Corporate Governance Issues - Just 1,000 credit unions control 75% of credit union assets. Many over $100 million in assets are complex fast growing institutions. The bank charter supports the risk taking and growth with a director compensation and retirement plan structure that attracts a motivated and sophisticated directorate. As banks and credit unions consolidate, in addition to being able to offer compensation to directors of target credit unions, other consolidation and expansion tools are provided, like holding companies, operating subsidiaries, service corporations (like CUSOs), real estate investment trusts, and trust preferred securities. Although some criticize the director compensation plans that are available after conversion, it is worthy to note that many cooperatives and non-profits - like charities and hospitals - compensate their directors.
Unlimited Field of Membership - The bank charter offers an unlimited field of membership which helps make marketing efforts more effective and supports bank and branch acquisitions and mergers with credit unions and banks. The federal charter also supports nationwide activities.
Public Relations and Political Risks - The unmeasured risk of political and public relations fallout also factors into the bank conversion decision process. Although safeguards exists, the failure of a large credit union, whether linked to a sponsor bankruptcy, loan or investment concentration issue, or an internal control failure will have negative ramifications for all credit unions, much like the impact of recent credit union debacles in Mexico, Japan, and Korea. The fact that some credit unions are not federally insured is a blemish in the minds of those that remember the collapse of private insurance in Rhode Island and other states.
On another note, NCUA is working overtime to make credit unions look like the savior of the inner city and the economic partner of low income and disadvantaged people. The flip side of the NCUA public relations bet, however, could lead to credit unions being viewed as a group that is merely exploiting those in “need” in order to profit from a tax subsidy. Consumer groups and community activists have their eyes on credit union capital and obtaining credit union funding will be part of their business plans. If NCUA’s threats fails to get credit unions to respond to the call to “serve the underserved” you can bet these groups will put credit unions in the headlines.
In addition, unlike 1998 when HR-1151 was being debated, massive budget deficits prevail, and many powerful credit union allies have retired from Congress. Increasing revenues and closing tax loopholes will be a popular topic in Washington, DC and in state capitals. Tax advocates are likely to picture decaying grammar school buildings next to shinny new credit union office buildings as teachers appeal for more money and argue that large credit unions should pay taxes to benefit both schools and homeland security. Although nobody likes to pay taxes, management of credit unions in Canada and Australia and at $400 billion TIAA-CREFF, a college professor retirement organization, argue the benefits gained by accepting this social duty is worth the cost. Taxes are managed like any other business expense.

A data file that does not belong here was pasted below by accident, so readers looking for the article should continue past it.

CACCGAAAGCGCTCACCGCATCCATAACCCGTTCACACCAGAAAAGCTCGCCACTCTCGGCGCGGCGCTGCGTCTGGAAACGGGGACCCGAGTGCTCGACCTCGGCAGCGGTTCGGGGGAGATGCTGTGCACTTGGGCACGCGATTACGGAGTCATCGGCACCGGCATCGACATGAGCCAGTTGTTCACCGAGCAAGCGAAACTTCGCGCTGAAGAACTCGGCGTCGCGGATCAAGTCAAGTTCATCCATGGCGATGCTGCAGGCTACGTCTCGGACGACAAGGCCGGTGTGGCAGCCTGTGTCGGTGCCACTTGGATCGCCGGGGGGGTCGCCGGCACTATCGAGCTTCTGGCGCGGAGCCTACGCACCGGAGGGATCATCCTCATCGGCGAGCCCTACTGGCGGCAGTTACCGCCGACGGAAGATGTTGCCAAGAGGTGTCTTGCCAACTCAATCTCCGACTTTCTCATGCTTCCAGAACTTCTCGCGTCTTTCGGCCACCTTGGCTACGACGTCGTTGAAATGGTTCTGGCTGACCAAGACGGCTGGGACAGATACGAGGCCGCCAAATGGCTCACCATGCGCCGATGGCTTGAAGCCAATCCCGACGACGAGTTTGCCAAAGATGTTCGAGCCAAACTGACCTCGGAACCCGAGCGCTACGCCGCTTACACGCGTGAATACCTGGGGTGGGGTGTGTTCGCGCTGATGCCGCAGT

Although efforts are being made to correct charter impediments, hope is not a sound business strategy and building a business model that depends on a tax subsidy is risky. The CU trades promise reg relief, new powers, a better informed regulator, and want to educate consumers about the credit union model; but competitive pressures will not allow a progressive institution to be complacent and live by the status quo. One session of Congress is like a lifetime in the financial services business and the snail’s pace that bankruptcy reform moved will look like lightning compared to new credit union legislation. And, when the Bill hits the President’s desk, credit unions may only gain a few new powers, but face taxes and be handcuffed to an out dated charter with new markings of a social service agency.
Switching charters is a common practice among financial institutions as their mix of business or goals change, or when a more supportive charter or chartering state is uncovered. Competitive pressures and member requirements demand efficiency and flexibility. A focus on providing quality services to members and communities rather than wasting energy debating field of membership issues and making excuses for a tax exemption is imperative. A progressive institution must seek a charter that supports its mission rather than modify a mission just to fit a charter. Converting solves many problems, relieves the pain, and provides dynamic new opportunities.